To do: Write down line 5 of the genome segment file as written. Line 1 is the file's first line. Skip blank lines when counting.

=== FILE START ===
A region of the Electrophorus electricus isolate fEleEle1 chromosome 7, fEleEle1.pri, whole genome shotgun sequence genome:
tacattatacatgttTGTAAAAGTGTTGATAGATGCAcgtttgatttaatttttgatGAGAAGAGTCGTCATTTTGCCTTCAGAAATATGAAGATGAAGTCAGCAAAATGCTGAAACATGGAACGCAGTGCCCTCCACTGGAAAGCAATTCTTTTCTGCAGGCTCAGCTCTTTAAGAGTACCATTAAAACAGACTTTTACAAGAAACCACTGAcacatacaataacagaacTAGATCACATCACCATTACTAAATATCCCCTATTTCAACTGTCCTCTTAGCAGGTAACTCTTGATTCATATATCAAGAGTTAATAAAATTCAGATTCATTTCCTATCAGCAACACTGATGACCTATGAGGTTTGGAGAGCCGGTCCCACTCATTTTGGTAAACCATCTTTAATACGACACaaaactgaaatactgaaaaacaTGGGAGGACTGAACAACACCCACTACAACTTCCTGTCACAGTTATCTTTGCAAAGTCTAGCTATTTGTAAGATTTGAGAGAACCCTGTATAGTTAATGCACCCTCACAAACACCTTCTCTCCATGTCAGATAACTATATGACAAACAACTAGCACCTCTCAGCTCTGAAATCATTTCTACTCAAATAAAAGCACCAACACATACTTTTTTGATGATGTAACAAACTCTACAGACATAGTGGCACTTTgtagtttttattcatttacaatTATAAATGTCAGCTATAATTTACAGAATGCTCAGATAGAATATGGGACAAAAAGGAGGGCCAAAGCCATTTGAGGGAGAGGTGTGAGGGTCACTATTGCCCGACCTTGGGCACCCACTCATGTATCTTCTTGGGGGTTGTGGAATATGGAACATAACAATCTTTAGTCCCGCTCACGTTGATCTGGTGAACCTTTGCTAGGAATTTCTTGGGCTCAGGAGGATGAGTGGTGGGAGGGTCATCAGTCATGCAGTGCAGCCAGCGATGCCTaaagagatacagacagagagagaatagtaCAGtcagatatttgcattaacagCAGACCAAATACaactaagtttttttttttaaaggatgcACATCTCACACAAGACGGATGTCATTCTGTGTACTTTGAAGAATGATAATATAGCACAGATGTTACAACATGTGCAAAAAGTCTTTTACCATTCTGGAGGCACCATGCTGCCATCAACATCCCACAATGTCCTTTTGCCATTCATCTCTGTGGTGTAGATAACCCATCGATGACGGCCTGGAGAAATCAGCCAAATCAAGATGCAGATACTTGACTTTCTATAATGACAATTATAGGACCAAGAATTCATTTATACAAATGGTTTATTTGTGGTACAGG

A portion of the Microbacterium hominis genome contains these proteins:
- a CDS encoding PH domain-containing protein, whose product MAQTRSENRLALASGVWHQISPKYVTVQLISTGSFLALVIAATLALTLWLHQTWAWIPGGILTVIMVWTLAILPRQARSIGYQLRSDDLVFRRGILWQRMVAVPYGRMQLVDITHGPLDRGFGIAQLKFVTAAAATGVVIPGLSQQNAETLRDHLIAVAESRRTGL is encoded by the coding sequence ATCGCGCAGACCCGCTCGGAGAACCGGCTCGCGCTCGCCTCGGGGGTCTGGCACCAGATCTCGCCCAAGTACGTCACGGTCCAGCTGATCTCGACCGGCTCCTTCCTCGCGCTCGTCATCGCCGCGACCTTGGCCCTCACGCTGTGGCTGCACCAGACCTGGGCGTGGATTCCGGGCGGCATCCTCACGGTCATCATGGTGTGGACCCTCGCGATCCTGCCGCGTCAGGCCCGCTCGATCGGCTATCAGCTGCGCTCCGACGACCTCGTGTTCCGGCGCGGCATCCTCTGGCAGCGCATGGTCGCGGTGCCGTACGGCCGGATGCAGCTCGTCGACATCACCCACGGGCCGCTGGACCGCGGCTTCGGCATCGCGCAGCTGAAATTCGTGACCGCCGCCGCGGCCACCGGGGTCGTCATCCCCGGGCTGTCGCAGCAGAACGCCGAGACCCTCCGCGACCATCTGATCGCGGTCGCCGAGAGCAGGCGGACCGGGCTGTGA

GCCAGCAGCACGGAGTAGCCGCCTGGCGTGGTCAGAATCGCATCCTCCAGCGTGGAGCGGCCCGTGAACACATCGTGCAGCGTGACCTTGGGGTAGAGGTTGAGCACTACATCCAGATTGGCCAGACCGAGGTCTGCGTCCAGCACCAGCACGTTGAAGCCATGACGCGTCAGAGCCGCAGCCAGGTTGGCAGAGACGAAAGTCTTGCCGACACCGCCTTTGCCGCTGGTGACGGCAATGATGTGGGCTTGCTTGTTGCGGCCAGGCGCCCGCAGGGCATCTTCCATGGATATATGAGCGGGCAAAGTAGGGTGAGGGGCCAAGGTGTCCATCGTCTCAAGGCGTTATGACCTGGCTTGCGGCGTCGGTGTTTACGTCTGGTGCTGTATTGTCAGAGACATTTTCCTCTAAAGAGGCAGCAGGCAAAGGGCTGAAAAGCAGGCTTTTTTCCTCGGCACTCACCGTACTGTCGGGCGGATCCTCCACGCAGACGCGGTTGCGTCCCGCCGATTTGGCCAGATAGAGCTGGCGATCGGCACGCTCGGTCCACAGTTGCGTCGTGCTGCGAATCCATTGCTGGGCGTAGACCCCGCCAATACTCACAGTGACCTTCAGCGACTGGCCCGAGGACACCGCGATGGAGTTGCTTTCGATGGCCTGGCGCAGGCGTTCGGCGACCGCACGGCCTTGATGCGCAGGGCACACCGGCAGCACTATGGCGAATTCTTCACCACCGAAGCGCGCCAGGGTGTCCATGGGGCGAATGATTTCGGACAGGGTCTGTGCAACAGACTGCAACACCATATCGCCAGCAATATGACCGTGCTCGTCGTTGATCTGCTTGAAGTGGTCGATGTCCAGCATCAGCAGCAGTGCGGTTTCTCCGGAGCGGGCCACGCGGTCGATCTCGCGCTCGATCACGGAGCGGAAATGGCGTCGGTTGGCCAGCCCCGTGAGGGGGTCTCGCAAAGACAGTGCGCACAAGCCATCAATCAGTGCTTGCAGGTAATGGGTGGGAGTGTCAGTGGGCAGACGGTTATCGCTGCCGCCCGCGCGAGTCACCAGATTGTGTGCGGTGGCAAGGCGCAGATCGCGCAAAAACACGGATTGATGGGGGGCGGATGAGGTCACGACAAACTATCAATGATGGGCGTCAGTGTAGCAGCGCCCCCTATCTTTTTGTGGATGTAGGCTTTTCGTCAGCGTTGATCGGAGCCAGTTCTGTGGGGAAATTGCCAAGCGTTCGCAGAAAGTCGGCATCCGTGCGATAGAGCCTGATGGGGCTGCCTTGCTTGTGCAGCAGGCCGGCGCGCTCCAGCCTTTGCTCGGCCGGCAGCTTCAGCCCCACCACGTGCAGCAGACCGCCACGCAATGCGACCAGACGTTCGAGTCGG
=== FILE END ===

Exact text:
GCCAGCAGCACGGAGTAGCCGCCTGGCGTGGTCAGAATCGCATCCTCCAGCGTGGAGCGGCCCGTGAACACATCGTGCAGCGTGACCTTGGGGTAGAGGTTGAGCACTACATCCAGATTGGCCAGACCGAGGTCTGCGTCCAGCACCAGCACGTTGAAGCCATGACGCGTCAGAGCCGCAGCCAGGTTGGCAGAGACGAAAGTCTTGCCGACACCGCCTTTGCCGCTGGTGACGGCAATGATGTGGGCTTGCTTGTTGCGGCCAGGCGCCCGCAGGGCATCTTCCATGGATATATGAGCGGGCAAAGTAGGGTGAGGGGCCAAGGTGTCCATCGTCTCAAGGCGTTATGACCTGGCTTGCGGCGTCGGTGTTTACGTCTGGTGCTGTATTGTCAGAGACATTTTCCTCTAAAGAGGCAGCAGGCAAAGGGCTGAAAAGCAGGCTTTTTTCCTCGGCACTCACCGTACTGTCGGGCGGATCCTCCACGCAGACGCGGTTGCGTCCCGCCGATTTGGCCAGATAGAGCTGGCGATCGGCACGCTCGGTCCACAGTTGCGTCGTGCTGCGAATCCATTGCTGGGCGTAGACCCCGCCAATACTCACAGTGACCTTCAGCGACTGGCCCGAGGACACCGCGATGGAGTTGCTTTCGATGGCCTGGCGCAGGCGTTCGGCGACCGCACGGCCTTGATGCGCAGGGCACACCGGCAGCACTATGGCGAATTCTTCACCACCGAAGCGCGCCAGGGTGTCCATGGGGCGAATGATTTCGGACAGGGTCTGTGCAACAGACTGCAACACCATATCGCCAGCAATATGACCGTGCTCGTCGTTGATCTGCTTGAAGTGGTCGATGTCCAGCATCAGCAGCAGTGCGGTTTCTCCGGAGCGGGCCACGCGGTCGATCTCGCGCTCGATCACGGAGCGGAAATGGCGTCGGTTGGCCAGCCCCGTGAGGGGGTCTCGCAAAGACAGTGCGCACAAGCCATCAATCAGTGCTTGCAGGTAATGGGTGGGAGTGTCAGTGGGCAGACGGTTATCGCTGCCGCCCGCGCGAGTCACCAGATTGTGTGCGGTGGCAAGGCGCAGATCGCGCAAAAACACGGATTGATGGGGGGCGGATGAGGTCACGACAAACTATCAATGATGGGCGTCAGTGTAGCAGCGCCCCCTATCTTTTTGTGGATGTAGGCTTTTCGTCAGCGTTGATCGGAGCCAGTTCTGTGGGGAAATTGCCAAGCGTTCGCAGAAAGTCGGCATCCGTGCGATAGAGCCTGATGGGGCTGCCTTGCTTGTGCAGCAGGCCGGCGCGCTCCAGCCTTTGCTCGGCCGGCAGCTTCAGCCCCACCACGTGCAGCAGACCGCCACGCAATGCGACCAGACGTTCGAGTCGG